Deconstructing Information Poverty Study (DIPS)
Autism DIPS @ UNC is a community-centered initiative to increase understanding and strengthen local information services and resources in support of individuals on the autism disorder spectrum (ASD) and their families. Led by Dr. Amelia Gibson from the School of Information and Library Science at the University of North Carolina, DIPS is funded by the Institute of Museum and Library Services and partners with the Autism Society of North Carolina, Durham County Library and Charlotte-Mecklenburg Public Library to improve services for people in the state of North Carolina and around the United States.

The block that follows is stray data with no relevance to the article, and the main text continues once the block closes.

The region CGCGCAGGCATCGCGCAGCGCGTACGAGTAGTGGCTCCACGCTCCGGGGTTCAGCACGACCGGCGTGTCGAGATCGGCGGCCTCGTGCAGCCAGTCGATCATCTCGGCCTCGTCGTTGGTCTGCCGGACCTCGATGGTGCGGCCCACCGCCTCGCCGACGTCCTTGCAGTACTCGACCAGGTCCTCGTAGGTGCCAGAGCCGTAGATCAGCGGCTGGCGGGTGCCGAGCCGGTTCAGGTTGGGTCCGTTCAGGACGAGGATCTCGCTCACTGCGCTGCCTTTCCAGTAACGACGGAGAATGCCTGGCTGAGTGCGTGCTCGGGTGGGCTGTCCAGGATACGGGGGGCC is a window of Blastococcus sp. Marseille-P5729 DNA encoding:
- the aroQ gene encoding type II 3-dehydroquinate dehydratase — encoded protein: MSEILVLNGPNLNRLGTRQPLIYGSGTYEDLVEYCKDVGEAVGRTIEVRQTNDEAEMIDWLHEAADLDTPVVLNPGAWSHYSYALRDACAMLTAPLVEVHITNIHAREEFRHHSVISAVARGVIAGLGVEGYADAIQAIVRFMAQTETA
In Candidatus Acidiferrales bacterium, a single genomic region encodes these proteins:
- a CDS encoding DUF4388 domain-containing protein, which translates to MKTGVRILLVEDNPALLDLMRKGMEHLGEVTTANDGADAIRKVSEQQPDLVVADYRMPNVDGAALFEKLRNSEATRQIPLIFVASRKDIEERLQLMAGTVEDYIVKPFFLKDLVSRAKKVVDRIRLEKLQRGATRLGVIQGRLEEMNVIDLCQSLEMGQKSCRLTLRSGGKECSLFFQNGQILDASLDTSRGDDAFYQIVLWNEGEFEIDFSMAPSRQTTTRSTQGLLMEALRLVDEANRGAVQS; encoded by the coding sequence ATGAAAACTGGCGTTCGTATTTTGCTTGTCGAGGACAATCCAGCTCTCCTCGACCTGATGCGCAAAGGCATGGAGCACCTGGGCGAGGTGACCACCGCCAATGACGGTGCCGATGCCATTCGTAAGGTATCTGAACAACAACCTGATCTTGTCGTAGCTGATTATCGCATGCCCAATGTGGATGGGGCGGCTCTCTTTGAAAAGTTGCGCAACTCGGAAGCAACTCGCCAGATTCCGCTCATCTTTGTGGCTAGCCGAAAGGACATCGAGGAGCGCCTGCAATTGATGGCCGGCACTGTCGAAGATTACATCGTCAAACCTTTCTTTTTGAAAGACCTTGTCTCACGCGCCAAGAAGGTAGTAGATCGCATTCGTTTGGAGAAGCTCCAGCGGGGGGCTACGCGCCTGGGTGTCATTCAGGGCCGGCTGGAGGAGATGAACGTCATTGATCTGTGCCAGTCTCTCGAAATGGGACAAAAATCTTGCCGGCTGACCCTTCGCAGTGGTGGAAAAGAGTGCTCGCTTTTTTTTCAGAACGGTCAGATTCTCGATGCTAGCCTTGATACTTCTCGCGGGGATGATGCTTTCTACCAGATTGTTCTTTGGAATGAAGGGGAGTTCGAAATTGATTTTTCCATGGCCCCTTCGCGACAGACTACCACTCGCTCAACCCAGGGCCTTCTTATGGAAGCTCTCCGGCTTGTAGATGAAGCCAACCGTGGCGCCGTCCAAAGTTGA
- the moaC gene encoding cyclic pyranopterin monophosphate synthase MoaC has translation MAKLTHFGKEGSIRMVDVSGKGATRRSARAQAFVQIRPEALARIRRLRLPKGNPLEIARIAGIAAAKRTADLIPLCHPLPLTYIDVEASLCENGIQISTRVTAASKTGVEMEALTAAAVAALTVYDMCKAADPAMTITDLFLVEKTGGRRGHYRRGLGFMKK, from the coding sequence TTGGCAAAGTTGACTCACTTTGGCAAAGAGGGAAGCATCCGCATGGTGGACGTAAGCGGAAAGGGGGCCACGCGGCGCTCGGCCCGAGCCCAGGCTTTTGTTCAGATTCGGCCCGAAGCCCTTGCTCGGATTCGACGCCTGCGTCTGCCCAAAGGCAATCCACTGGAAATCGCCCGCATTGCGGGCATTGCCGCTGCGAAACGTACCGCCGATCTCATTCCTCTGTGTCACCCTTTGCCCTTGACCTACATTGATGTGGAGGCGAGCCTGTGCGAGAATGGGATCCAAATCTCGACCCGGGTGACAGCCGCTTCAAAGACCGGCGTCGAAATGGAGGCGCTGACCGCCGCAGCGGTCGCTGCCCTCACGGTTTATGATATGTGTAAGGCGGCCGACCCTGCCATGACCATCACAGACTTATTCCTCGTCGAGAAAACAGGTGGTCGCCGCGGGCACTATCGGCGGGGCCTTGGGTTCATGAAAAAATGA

Individuals with Autism Spectrum Disorder and their families make up a large and growing portion of the U.S. populace. Autism Spectrum Disorder (ASD) is a developmental disability and serves as an umbrella term to describe a profile of neurodevelopmental differences found in approximately 2.41% of individuals (Xu G et al. 2018). Individuals with ASD are highly heterogeneous. and exhibit characteristics that vary in expression and fall along a wide continuum of intensity and life impact. Research on parenting children with Autism Spectrum Disorders (ASD) suggests that parents often have a wide range of unmet information needs across their children’s lifespans, and that helping families meet these needs can improve social, emotional, and health outcomes. Community-based institutions (including libraries) hold enormous potential for supporting families of people with disabilities and a range of neurodiversities, but often lack awareness of their unique needs and effective provisions of support. As a result parents commonly experience difficulty understanding and navigating systems of care, struggle to find and secure appropriate services, experience fragmented and inadequate support, encounter under-funded, under-equipped, and under-informed education and healthcare systems, and report difficulty finding trustworthy information (Carbone, Behl, Azor, & Murphy 2010; Gibson, Kaplan, & Vardell 2017; Jacobson & Mulick 2000). Combined, these challenges contribute to family fragility, decreased well-being, and poorer quality of life for people with ASD and their families. Information seeking as a mechanism for increased agency and coping has been well recognized in the LIS literature (Chatman 1996; Harris et al. 2001; Savolainen 1995; Wilson 2000); and, though less prevalent, particularly observed in information behavior studies of parents who have children with significant health concerns and disabilities (Al‐Daihani and Al‐Ateeqi 2015; Gibson 2014; Jackson et al. 2008; Mackintosh, Myers, and Goin-Kochel 2005; Özyazıcıoğlu and Buran 2014). Still, like many marginalized groups of people, individuals with disabilities and their families commonly experience chronic information poverty (Chatman, 1996) Information poverty has been described as a complex social phenomena characterized by conditions of information scarcity or overload that inhibit, misdirect, or prevent access to life relevant information. Chatman (1996) found these conditions to be deeply rooted in systemic inequities, conflicting beliefs and value systems, fear, and self-protective behaviors.